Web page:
ZOWIE Celeritas II Optical Keyboard Review

The esports brand returns with their very first keyboard since the BenQ acquisition

Mechanical keyboards have ruled PC gaming since the original BlackWidow came out back in 2010. Since then, companies have started creating brand exclusive, slightly improved clones of the Cherry MX industry standard switch. But how do you improve over technology that has stood the test of time since the Cherry MX’s debut back in 1983? First we look at the downside of mechanical contact points. It’s metal against metal and that does introduce the possibility for issues. If dirt or dust builds up between the contact points, issues like inadvertent double tapping, known as ‘chatter’ can occur. It’s generally a long time before this happens and almost a non-issue for those who keep a tight cleaning schedule on their keyboards.

With the Celeritas II, Zowie’s entering the gaming keyboard race again with something new and exciting for the mainstream market. Flaretech optical switches do away with the ‘chatter’ issue by using light to determine switch actuation. An optical beam is in each switch and the plunger stem drops an obstacle that is usually blocking the beam.. Once the beam is uninterrupted, input is registered. When the key is released, the plunger lifts the obstacle back into the beam, and the input deactivates. Dust doesn’t affect the beam, so chatter is effectively eliminated.

Onto the gaming benefits then. The time it takes for a key to revert to its rest state on a Cherry MX switch is 5ms. So on a USB polling rate of 1000Hz or 1ms, it can take 5 full polls after you’ve stopped pressing a key for it to be registered as released. The Flaretech Linear switches used in the Celeritas II only takes 0.03ms! About 166 times faster than the standard MX switch, and 33 times faster than the 1ms rate of a 1000Hz USB poll. Of course there are other technicalities to consider but in its simplest interpretation, compared on paper, it’s a lot damn quicker.

Quicker than the USB polling rate too, but what use is that? Luckily, Zowie’s ethos of driverless, plug and play devices mean that they’ve added an adapter and kept PS/2 support! This is important, as theoretically, the interrupt based nature of PS/2 means it sends a signal the instant an input is activated and isn’t limited by polling rate. USB is also hindered by sharing its bandwidth with other connected USB devices, whereas the PS/2 protocol acts independently of them. Again in practice you might not feel it but for peace of mind, I like keeping my keyboard separate in the signal pipeline from my USB mouse input. Probably most importantly, USB users will be happy to know that NKRO (smashing all keys at once and having them all recognised) works without the adapter and isn’t limited to those with PS/2 ports on their PCs.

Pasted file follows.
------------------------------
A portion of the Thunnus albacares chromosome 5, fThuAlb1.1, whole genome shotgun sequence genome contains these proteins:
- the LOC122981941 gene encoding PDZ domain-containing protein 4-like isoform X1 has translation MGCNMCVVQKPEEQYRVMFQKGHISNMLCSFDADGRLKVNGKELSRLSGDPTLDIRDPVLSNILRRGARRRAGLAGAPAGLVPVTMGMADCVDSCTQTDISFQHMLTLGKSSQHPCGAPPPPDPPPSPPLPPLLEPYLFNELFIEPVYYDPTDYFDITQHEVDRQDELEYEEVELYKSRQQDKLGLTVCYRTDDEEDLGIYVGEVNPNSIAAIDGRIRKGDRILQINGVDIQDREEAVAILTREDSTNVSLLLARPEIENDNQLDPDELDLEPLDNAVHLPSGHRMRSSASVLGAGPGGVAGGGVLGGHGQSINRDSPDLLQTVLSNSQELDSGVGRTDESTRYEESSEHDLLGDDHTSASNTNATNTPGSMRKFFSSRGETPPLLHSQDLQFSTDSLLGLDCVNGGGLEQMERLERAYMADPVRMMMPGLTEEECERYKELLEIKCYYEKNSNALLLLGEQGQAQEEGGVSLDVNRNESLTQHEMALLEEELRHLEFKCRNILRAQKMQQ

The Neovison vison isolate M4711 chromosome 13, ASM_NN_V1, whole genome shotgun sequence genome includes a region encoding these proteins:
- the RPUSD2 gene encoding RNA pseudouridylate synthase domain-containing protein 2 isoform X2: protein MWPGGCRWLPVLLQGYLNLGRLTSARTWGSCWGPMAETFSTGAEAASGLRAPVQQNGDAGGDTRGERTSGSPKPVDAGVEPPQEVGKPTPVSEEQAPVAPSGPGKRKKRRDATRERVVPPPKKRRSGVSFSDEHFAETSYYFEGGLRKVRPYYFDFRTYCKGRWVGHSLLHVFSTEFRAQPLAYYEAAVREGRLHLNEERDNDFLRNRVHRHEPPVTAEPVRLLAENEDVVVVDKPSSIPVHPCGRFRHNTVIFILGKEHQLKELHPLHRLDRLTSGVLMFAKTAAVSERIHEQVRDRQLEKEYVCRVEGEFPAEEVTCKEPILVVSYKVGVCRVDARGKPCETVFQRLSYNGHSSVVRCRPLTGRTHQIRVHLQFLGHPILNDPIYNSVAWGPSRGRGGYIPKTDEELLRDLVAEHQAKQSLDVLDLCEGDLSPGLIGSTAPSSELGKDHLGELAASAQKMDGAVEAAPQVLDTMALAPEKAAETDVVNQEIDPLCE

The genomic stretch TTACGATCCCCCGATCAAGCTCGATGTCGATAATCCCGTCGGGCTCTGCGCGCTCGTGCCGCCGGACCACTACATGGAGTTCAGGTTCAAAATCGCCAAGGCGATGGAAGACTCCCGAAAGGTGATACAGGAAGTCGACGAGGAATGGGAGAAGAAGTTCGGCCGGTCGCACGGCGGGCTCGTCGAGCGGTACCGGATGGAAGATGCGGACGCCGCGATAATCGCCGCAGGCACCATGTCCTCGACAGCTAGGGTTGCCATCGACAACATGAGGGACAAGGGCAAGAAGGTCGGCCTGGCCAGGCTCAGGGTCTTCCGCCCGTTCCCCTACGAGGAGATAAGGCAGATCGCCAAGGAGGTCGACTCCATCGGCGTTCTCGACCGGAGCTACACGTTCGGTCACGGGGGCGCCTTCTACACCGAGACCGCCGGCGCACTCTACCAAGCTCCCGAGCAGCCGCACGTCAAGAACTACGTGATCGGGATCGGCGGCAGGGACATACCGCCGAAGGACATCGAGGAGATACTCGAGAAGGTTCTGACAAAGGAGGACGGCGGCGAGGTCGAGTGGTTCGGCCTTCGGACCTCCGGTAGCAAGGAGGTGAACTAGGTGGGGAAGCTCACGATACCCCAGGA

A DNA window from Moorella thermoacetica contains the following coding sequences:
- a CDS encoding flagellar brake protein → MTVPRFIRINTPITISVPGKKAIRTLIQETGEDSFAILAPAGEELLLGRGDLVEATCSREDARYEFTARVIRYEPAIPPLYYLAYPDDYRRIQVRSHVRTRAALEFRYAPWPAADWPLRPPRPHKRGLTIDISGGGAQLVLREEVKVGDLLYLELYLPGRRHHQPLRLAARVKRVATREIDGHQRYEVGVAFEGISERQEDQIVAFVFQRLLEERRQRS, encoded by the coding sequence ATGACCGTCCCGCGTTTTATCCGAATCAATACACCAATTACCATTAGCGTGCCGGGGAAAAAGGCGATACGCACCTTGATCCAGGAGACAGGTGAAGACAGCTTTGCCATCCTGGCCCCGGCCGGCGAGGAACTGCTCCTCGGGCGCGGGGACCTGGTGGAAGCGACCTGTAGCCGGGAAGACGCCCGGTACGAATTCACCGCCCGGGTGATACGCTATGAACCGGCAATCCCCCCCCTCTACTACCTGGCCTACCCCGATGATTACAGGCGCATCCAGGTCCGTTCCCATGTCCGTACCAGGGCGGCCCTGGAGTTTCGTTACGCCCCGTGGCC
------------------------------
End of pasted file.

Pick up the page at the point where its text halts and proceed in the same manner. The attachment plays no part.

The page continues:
Getting away from the technicalities, the switches are linear and feel stiffer than Cherry MX reds but lighter than MX blacks. The board itself is full sized, has a matte finish, and keys have red backlighting. If you only have one coloured backlight, red gets my vote as it requires less adjustment for eyes in the dark, helping reduce eye strain. The matte finish does get dirty quite easily though and really seems to absorb skin oil which will eventually result in shiny spots. There are no adjustable stands at the back side but I’ve found its height to be just right for me but may not be to everyone’s tastes. It’s also hard wired in the centre of the board but Zowie’s signature flexible cables will make it a non-issue for most.

There are multimedia function keys and backlight brightness control using an Fn key modifier. Interestingly, it has no separate LED indicators for the Scroll, Num and Caps lock keys, instead opting to change backlighting from red to white when they’re activated. I don’t mind this, but if you’ve turned your backlight all the way down, there’s no way to tell when you’ve got them on. Keycaps look to be translucent ABS plastic then painted black with legends masked out. One personal gripe, is they use an irregular “Big Ass” enter key making it hard to find quality aftermarket keycaps for that particular key.

From a technical standpoint, Zowie’s done something brilliant with the Celeritas II that really appeals to low latency gaming enthusiasts. Like their original 240Hz XL2540 monitor, this is made with the pickiest twitch shooter gamers in mind. Any micro-second advantage you can get helps in the long chain of battle between input lag and reaction speeds. Just make a tenkeyless version next (remove the numpad) and I’ll be whole heartedly recommending it as THE keyboard for esports. As it stands, it’s the competition grade keyboard to get… As long as the price is right.


Price: Unknown

Release: June 2017

Disclaimer: A review sample was provided by BenQ Zowie | Respawn Ninja is owned by Mwave Australia, however we retain editorial control over reviews. Since pricing was not provided, we’ll update the review when it’s released.

Tech Reviewer and Events/Community Manager. Drives a 180SX and eats mechanical keyboards for breakfast.

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